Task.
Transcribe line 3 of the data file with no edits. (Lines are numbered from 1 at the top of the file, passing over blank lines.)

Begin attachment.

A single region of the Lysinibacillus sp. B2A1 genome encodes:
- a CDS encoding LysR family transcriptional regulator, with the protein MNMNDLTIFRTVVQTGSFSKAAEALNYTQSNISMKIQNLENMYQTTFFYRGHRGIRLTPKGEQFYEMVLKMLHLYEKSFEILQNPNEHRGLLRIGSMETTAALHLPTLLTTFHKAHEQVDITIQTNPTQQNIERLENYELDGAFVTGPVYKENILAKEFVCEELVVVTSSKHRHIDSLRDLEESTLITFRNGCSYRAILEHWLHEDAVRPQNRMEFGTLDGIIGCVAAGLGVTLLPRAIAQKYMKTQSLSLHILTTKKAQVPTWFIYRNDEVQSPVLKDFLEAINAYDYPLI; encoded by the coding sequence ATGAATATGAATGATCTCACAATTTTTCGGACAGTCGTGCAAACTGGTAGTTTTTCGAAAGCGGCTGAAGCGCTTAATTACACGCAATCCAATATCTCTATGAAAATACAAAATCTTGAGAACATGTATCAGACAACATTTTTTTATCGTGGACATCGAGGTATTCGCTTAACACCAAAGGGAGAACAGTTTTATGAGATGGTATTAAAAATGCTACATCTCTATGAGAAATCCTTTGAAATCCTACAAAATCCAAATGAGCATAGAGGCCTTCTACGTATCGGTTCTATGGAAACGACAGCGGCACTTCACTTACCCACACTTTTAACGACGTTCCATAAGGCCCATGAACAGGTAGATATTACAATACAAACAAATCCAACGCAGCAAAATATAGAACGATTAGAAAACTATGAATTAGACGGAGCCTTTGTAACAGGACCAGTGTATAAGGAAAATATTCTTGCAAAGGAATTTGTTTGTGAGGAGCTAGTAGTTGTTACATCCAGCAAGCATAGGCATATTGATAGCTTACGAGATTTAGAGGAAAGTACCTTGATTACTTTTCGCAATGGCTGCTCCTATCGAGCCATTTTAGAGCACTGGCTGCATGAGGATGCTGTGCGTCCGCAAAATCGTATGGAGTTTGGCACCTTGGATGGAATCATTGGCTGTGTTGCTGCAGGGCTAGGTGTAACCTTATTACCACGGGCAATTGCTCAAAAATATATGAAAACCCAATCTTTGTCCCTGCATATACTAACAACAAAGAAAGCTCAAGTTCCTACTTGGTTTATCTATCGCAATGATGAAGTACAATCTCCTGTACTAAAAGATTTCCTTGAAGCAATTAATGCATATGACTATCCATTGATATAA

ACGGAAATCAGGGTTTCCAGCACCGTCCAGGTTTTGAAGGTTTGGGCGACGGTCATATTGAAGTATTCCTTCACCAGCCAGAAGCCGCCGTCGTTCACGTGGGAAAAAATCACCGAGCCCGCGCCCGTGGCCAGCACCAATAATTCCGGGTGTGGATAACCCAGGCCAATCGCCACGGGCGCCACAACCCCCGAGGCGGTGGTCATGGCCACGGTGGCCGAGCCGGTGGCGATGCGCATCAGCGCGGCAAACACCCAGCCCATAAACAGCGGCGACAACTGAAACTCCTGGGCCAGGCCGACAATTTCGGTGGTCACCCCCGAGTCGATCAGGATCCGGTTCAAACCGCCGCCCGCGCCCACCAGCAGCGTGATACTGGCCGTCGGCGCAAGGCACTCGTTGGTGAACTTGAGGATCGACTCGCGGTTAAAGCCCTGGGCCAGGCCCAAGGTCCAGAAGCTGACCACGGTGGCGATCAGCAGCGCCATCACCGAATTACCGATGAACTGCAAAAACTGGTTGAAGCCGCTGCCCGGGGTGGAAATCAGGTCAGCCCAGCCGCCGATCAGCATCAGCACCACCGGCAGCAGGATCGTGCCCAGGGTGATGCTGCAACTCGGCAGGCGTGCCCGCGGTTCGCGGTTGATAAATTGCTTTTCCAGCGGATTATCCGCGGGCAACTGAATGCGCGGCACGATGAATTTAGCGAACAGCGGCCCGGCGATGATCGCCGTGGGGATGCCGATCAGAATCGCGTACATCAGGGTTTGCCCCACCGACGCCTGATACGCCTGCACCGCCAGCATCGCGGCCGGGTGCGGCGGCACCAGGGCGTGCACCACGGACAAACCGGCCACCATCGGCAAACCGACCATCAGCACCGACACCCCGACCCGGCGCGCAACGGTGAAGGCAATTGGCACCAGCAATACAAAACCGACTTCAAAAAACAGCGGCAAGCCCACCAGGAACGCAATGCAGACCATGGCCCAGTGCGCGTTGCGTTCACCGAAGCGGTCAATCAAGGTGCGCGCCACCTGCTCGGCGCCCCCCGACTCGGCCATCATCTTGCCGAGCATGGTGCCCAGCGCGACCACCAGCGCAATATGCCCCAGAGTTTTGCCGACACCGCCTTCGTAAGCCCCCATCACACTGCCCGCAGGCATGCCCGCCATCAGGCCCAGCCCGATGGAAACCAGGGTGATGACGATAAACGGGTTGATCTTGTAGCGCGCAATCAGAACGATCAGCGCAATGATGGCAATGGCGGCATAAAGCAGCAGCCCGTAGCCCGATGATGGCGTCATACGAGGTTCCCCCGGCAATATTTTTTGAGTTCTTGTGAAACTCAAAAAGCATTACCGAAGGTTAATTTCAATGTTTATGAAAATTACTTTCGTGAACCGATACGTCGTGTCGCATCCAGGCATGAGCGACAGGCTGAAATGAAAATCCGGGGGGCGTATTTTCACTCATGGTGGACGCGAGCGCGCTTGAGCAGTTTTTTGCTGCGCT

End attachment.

ACGGAAATCAGGGTTTCCAGCACCGTCCAGGTTTTGAAGGTTTGGGCGACGGTCATATTGAAGTATTCCTTCACCAGCCAGAAGCCGCCGTCGTTCACGTGGGAAAAAATCACCGAGCCCGCGCCCGTGGCCAGCACCAATAATTCCGGGTGTGGATAACCCAGGCCAATCGCCACGGGCGCCACAACCCCCGAGGCGGTGGTCATGGCCACGGTGGCCGAGCCGGTGGCGATGCGCATCAGCGCGGCAAACACCCAGCCCATAAACAGCGGCGACAACTGAAACTCCTGGGCCAGGCCGACAATTTCGGTGGTCACCCCCGAGTCGATCAGGATCCGGTTCAAACCGCCGCCCGCGCCCACCAGCAGCGTGATACTGGCCGTCGGCGCAAGGCACTCGTTGGTGAACTTGAGGATCGACTCGCGGTTAAAGCCCTGGGCCAGGCCCAAGGTCCAGAAGCTGACCACGGTGGCGATCAGCAGCGCCATCACCGAATTACCGATGAACTGCAAAAACTGGTTGAAGCCGCTGCCCGGGGTGGAAATCAGGTCAGCCCAGCCGCCGATCAGCATCAGCACCACCGGCAGCAGGATCGTGCCCAGGGTGATGCTGCAACTCGGCAGGCGTGCCCGCGGTTCGCGGTTGATAAATTGCTTTTCCAGCGGATTATCCGCGGGCAACTGAATGCGCGGCACGATGAATTTAGCGAACAGCGGCCCGGCGATGATCGCCGTGGGGATGCCGATCAGAATCGCGTACATCAGGGTTTGCCCCACCGACGCCTGATACGCCTGCACCGCCAGCATCGCGGCCGGGTGCGGCGGCACCAGGGCGTGCACCACGGACAAACCGGCCACCATCGGCAAACCGACCATCAGCACCGACACCCCGACCCGGCGCGCAACGGTGAAGGCAATTGGCACCAGCAATACAAAACCGACTTCAAAAAACAGCGGCAAGCCCACCAGGAACGCAATGCAGACCATGGCCCAGTGCGCGTTGCGTTCACCGAAGCGGTCAATCAAGGTGCGCGCCACCTGCTCGGCGCCCCCCGACTCGGCCATCATCTTGCCGAGCATGGTGCCCAGCGCGACCACCAGCGCAATATGCCCCAGAGTTTTGCCGACACCGCCTTCGTAAGCCCCCATCACACTGCCCGCAGGCATGCCCGCCATCAGGCCCAGCCCGATGGAAACCAGGGTGATGACGATAAACGGGTTGATCTTGTAGCGCGCAATCAGAACGATCAGCGCAATGATGGCAATGGCGGCATAAAGCAGCAGCCCGTAGCCCGATGATGGCGTCATACGAGGTTCCCCCGGCAATATTTTTTGAGTTCTTGTGAAACTCAAAAAGCATTACCGAAGGTTAATTTCAATGTTTATGAAAATTACTTTCGTGAACCGATACGTCGTGTCGCATCCAGGCATGAGCGACAGGCTGAAATGAAAATCCGGGGGGCGTATTTTCACTCATGGTGGACGCGAGCGCGCTTGAGCAGTTTTTTGCTGCGCT